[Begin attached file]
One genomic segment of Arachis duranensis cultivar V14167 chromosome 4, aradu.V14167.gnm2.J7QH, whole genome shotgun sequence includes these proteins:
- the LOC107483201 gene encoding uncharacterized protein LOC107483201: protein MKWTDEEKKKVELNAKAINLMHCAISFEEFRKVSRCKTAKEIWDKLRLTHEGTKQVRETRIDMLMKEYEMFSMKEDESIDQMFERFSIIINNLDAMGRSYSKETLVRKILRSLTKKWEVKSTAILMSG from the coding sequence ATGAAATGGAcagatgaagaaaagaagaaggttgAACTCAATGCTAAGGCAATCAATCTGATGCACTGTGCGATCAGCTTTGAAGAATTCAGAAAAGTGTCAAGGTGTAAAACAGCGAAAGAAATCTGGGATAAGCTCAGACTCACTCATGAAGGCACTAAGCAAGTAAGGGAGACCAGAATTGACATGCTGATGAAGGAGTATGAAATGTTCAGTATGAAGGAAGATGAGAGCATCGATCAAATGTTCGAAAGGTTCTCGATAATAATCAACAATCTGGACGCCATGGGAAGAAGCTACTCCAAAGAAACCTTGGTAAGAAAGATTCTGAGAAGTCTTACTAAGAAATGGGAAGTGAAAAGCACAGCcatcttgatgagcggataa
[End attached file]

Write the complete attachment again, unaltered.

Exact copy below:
One genomic segment of Arachis duranensis cultivar V14167 chromosome 4, aradu.V14167.gnm2.J7QH, whole genome shotgun sequence includes these proteins:
- the LOC107483201 gene encoding uncharacterized protein LOC107483201: protein MKWTDEEKKKVELNAKAINLMHCAISFEEFRKVSRCKTAKEIWDKLRLTHEGTKQVRETRIDMLMKEYEMFSMKEDESIDQMFERFSIIINNLDAMGRSYSKETLVRKILRSLTKKWEVKSTAILMSG from the coding sequence ATGAAATGGAcagatgaagaaaagaagaaggttgAACTCAATGCTAAGGCAATCAATCTGATGCACTGTGCGATCAGCTTTGAAGAATTCAGAAAAGTGTCAAGGTGTAAAACAGCGAAAGAAATCTGGGATAAGCTCAGACTCACTCATGAAGGCACTAAGCAAGTAAGGGAGACCAGAATTGACATGCTGATGAAGGAGTATGAAATGTTCAGTATGAAGGAAGATGAGAGCATCGATCAAATGTTCGAAAGGTTCTCGATAATAATCAACAATCTGGACGCCATGGGAAGAAGCTACTCCAAAGAAACCTTGGTAAGAAAGATTCTGAGAAGTCTTACTAAGAAATGGGAAGTGAAAAGCACAGCcatcttgatgagcggataa